The writer’s conundrum is always deciphering what it is these publishing professionals want, and the even larger question: Do I as a writer agree with the demand(s) by definition and requirement? Some writers truly believe the publishing professionals are infallible. And those writers will be far more likely to produce the fiction those professionals are seeking because they believe in the system and recognize a contract as affirmation of their abilities.
Who’s to say if the system is working? There are certainly enough novels out there to meet the demands of readers. Some readers get the short shrift in their particular preferred categories such as adult fantasy, but some of that audience has shied away from looking toward Christian fiction for it because it’s been so absent from the shelves. Many of those readers turn to the secular/general market where they can find the category in abundance. There’s certainly no shortage of Amish, historical, category romance, romantic suspense, and chick-lit which pretty much covers the target market.
Quality, quantity, “great”, and not so great. The good, the bad, and the ugly. It’s all out there in the ABA and CBA. And really: who’s to say which is which?
Lord, just keep me true to you in what I write, in what I say, and in what I do. In the Name of Jesus, Amen.
The Killing Tree is a story about people I have never known—so far outside my world and, yes, probably my comfort zone. Rachel Keener portrays the life experience of her heroine, Mercy Heron, steeped in and revolving around a jarring fear of her grandfather, a church elder known to her only as Father Heron. Her grandmother, Mama Rutha, is considered to be a loon, and the town both pities and admires Father Heron for keeping her as his wife.
Mercy Heron is the illegitimate offspring of Father Heron’s and Mama Rutha’s daughter Mary. Mercy knows only that her mother died giving birth to her outside on the hard dirt because Father Heron wouldn’t let her in the house when she returned pregnant to the family home after running off with a man she loved. Mercy also learns that she isn’t loved by her grandfather, and that her grandmother tries to make up for what he fails to give her, but Mama Rutha’s strange ways also lack important provisions such as necessary meals and clean clothes.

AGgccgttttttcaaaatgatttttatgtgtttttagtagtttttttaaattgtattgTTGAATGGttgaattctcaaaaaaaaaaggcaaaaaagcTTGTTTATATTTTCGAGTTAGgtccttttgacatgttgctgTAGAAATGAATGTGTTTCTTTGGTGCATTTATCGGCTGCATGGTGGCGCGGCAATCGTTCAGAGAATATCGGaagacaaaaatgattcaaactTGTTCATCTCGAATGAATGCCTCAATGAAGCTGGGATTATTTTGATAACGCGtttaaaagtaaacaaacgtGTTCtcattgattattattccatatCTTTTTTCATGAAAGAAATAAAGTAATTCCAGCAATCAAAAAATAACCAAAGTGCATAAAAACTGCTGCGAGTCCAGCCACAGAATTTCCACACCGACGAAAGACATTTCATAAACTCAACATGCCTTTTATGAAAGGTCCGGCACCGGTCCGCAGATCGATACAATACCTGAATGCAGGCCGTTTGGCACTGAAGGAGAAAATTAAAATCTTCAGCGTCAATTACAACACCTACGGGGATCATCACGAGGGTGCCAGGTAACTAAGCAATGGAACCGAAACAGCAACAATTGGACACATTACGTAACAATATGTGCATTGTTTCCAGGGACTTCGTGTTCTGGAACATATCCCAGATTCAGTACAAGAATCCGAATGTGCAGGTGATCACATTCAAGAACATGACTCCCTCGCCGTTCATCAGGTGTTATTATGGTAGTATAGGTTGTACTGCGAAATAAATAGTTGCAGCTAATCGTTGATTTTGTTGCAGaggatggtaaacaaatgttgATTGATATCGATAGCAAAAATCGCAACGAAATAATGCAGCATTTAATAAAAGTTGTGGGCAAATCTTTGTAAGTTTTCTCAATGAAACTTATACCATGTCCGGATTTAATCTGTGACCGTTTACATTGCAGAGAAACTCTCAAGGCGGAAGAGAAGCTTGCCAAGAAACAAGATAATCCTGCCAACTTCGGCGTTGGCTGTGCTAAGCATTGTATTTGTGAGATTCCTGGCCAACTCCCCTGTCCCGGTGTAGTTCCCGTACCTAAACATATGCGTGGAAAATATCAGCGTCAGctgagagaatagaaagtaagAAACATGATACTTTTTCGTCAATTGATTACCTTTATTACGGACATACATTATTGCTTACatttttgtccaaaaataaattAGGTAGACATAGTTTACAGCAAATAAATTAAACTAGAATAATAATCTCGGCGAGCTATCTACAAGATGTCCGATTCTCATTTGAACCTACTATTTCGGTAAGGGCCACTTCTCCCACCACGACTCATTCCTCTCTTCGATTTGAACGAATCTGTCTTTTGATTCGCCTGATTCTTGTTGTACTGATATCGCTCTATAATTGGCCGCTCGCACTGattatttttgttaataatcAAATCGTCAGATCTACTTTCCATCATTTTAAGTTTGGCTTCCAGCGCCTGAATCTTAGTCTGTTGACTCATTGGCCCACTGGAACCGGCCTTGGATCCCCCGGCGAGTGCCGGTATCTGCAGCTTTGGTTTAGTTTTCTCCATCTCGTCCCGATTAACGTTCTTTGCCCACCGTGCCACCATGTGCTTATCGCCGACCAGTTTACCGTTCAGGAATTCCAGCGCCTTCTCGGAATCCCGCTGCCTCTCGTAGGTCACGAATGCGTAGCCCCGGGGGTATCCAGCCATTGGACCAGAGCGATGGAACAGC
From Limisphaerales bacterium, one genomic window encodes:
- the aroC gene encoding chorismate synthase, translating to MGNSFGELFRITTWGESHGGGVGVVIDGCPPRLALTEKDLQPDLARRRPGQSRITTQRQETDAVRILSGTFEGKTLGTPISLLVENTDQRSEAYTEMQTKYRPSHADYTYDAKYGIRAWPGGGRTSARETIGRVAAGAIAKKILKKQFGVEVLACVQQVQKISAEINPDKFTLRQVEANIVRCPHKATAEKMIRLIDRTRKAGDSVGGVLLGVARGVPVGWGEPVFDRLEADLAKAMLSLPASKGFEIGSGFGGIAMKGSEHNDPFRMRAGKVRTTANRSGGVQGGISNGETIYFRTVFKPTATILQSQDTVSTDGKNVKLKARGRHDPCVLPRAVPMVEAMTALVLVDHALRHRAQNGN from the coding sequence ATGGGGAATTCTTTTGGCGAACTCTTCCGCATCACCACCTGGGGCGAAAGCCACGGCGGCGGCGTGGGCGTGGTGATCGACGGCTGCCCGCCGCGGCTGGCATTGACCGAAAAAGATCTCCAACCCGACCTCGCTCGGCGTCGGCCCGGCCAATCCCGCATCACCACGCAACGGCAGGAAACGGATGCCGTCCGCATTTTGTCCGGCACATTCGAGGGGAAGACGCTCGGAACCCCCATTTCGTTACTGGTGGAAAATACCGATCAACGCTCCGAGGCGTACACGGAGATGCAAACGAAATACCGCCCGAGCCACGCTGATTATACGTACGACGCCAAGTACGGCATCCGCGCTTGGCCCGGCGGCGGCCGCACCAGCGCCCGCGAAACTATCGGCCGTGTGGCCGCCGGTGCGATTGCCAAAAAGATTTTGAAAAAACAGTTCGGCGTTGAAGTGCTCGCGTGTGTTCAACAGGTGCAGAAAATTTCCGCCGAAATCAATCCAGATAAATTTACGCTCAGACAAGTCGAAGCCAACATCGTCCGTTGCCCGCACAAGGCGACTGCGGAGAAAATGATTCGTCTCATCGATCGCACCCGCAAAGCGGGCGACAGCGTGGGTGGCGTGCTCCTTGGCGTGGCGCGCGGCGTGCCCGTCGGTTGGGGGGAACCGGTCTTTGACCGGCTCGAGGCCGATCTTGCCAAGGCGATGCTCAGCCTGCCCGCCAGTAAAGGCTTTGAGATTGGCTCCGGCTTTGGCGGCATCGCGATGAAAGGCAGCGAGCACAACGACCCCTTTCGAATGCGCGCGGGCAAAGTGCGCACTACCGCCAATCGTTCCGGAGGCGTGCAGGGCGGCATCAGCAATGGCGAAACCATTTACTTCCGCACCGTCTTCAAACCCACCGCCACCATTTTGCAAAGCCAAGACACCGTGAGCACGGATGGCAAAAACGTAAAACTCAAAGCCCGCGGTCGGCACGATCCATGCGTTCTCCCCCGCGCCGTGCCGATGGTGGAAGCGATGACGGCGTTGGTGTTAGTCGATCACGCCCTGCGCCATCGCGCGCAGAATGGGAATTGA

The only real friend young Mercy has is Della DeMar, the flirty redhead who isn’t afraid to bed down whatever boy she’s currently attracted to. When she’s finished with him, she dyes her hair a new color. Mercy is the flip side of her seductive friend—shy, low key, and innocent—until one evening she goes with Della to “the docks” where everyone escapes to party. She meets a young man called “Trout” who works in the tomato fields as a migrant worker. The negative nickname assigned to his kind is “mater migrant”, and he has the red-stained hands to prove it. Only he doesn’t seem ashamed about it and instead alludes to the freedom he finds in doing the work.
The Killing Tree is a story of poverty, emotional and physical isolation and imprisonment, the denial of love, the blooming of love, the desolation of a treasured peace found in the only love Mercy has ever experienced and absorbed into her being. It tells of a cruel pseudo Christianity without love, forgiveness, or kindness. It takes the reader into a combo of backwoods mountain lore mixed with Christian blessings, and the only reality of faith comes toward the end when the pastor of the small Crooktop Mountain Church explains the unburdening of repentance and the instant forgiveness of Jesus, only to be overridden by Father Heron’s desire to cast his granddaughter into the total immersion of humiliation.
Rachel Keener is true to her characters throughout the novel, only hinting at a stab of regret for the malevolent and unbending Father Heron. She establishes a real voice for these unusual people in her story who take the reader through the gamut of young—and sometimes unreal—love while exposing the wicked tendencies of those who won’t yield control of their own lives, let alone the lives of others. The story twists toward the end, taking the experience into full blown sorrow, hopelessness vying with hidden hope, brief healing, and a strange justice determined at the designated killing tree. The story leaves the reader with unresolved circumstances and the longing for real mercy and truth to come to young Mercy’s life.
Written in the language of the people in this lifestyle, displaying a stark beauty at times and an ugly despair at others, this novel is both lovely and pitiful. And definitely not for everyone. If you wince at words such as “bitch” or “whore” and their derivatives and implications, “slut”, etc., you might be offended at the realism in this story. Published by the Center Street division of Hachette Book Group, it doesn’t answer up to certain CBA house requirements. The Killing Tree is a fascinating and well-written story but emotionally and spiritually painful to read.
Father, I ask that you walk with Rachel through the reservoir of your provision, that you bless her obvious talent, that you encourage her in all she does to honor you. In the Name of Jesus, Amen.
(This novel will be available in March and can be pre-ordered at Amazon.com.)